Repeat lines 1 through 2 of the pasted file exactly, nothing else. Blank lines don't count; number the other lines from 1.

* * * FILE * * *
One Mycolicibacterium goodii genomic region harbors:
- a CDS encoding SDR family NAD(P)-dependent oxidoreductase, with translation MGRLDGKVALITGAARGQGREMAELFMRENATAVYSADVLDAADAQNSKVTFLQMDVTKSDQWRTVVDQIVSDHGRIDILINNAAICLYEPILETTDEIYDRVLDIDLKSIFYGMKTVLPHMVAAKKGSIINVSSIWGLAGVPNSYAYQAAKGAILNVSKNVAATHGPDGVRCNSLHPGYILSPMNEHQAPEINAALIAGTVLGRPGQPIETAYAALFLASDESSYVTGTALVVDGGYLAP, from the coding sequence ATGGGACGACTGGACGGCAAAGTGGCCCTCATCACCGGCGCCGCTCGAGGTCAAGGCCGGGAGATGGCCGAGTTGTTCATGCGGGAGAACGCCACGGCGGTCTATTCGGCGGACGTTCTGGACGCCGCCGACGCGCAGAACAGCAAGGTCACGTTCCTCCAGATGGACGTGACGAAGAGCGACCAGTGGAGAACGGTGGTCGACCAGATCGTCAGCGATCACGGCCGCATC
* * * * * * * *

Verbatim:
One Mycolicibacterium goodii genomic region harbors:
- a CDS encoding SDR family NAD(P)-dependent oxidoreductase, with translation MGRLDGKVALITGAARGQGREMAELFMRENATAVYSADVLDAADAQNSKVTFLQMDVTKSDQWRTVVDQIVSDHGRIDILINNAAICLYEPILETTDEIYDRVLDIDLKSIFYGMKTVLPHMVAAKKGSIINVSSIWGLAGVPNSYAYQAAKGAILNVSKNVAATHGPDGVRCNSLHPGYILSPMNEHQAPEINAALIAGTVLGRPGQPIETAYAALFLASDESSYVTGTALVVDGGYLAP, from the coding sequence ATGGGACGACTGGACGGCAAAGTGGCCCTCATCACCGGCGCCGCTCGAGGTCAAGGCCGGGAGATGGCCGAGTTGTTCATGCGGGAGAACGCCACGGCGGTCTATTCGGCGGACGTTCTGGACGCCGCCGACGCGCAGAACAGCAAGGTCACGTTCCTCCAGATGGACGTGACGAAGAGCGACCAGTGGAGAACGGTGGTCGACCAGATCGTCAGCGATCACGGCCGCATC